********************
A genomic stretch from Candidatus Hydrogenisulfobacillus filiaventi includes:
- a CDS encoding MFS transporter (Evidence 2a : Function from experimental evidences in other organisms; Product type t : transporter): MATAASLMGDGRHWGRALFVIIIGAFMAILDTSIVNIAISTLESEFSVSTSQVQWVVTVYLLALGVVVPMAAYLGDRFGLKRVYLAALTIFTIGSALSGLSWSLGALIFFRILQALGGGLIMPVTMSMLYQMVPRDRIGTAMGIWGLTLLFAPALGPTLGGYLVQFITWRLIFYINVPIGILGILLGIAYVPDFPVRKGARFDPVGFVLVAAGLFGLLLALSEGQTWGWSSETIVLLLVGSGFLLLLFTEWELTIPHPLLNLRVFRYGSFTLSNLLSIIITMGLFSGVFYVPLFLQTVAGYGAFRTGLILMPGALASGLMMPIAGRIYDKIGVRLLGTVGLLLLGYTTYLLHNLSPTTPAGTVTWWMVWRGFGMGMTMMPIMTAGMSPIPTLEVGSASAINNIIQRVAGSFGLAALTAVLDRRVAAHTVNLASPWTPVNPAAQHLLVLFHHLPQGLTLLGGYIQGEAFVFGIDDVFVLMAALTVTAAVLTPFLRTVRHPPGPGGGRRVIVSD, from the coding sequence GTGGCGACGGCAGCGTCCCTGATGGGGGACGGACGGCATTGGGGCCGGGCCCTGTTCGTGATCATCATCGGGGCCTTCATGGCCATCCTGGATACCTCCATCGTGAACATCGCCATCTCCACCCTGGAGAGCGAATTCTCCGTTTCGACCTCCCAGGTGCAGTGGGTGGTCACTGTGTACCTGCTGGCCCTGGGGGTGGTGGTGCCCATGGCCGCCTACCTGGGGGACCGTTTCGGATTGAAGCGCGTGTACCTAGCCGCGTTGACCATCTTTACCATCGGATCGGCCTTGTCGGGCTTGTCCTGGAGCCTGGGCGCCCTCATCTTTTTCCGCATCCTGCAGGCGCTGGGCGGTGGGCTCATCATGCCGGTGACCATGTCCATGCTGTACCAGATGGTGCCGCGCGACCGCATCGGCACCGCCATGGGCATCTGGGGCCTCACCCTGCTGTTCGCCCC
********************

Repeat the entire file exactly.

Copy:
A genomic stretch from Candidatus Hydrogenisulfobacillus filiaventi includes:
- a CDS encoding MFS transporter (Evidence 2a : Function from experimental evidences in other organisms; Product type t : transporter): MATAASLMGDGRHWGRALFVIIIGAFMAILDTSIVNIAISTLESEFSVSTSQVQWVVTVYLLALGVVVPMAAYLGDRFGLKRVYLAALTIFTIGSALSGLSWSLGALIFFRILQALGGGLIMPVTMSMLYQMVPRDRIGTAMGIWGLTLLFAPALGPTLGGYLVQFITWRLIFYINVPIGILGILLGIAYVPDFPVRKGARFDPVGFVLVAAGLFGLLLALSEGQTWGWSSETIVLLLVGSGFLLLLFTEWELTIPHPLLNLRVFRYGSFTLSNLLSIIITMGLFSGVFYVPLFLQTVAGYGAFRTGLILMPGALASGLMMPIAGRIYDKIGVRLLGTVGLLLLGYTTYLLHNLSPTTPAGTVTWWMVWRGFGMGMTMMPIMTAGMSPIPTLEVGSASAINNIIQRVAGSFGLAALTAVLDRRVAAHTVNLASPWTPVNPAAQHLLVLFHHLPQGLTLLGGYIQGEAFVFGIDDVFVLMAALTVTAAVLTPFLRTVRHPPGPGGGRRVIVSD, from the coding sequence GTGGCGACGGCAGCGTCCCTGATGGGGGACGGACGGCATTGGGGCCGGGCCCTGTTCGTGATCATCATCGGGGCCTTCATGGCCATCCTGGATACCTCCATCGTGAACATCGCCATCTCCACCCTGGAGAGCGAATTCTCCGTTTCGACCTCCCAGGTGCAGTGGGTGGTCACTGTGTACCTGCTGGCCCTGGGGGTGGTGGTGCCCATGGCCGCCTACCTGGGGGACCGTTTCGGATTGAAGCGCGTGTACCTAGCCGCGTTGACCATCTTTACCATCGGATCGGCCTTGTCGGGCTTGTCCTGGAGCCTGGGCGCCCTCATCTTTTTCCGCATCCTGCAGGCGCTGGGCGGTGGGCTCATCATGCCGGTGACCATGTCCATGCTGTACCAGATGGTGCCGCGCGACCGCATCGGCACCGCCATGGGCATCTGGGGCCTCACCCTGCTGTTCGCCCC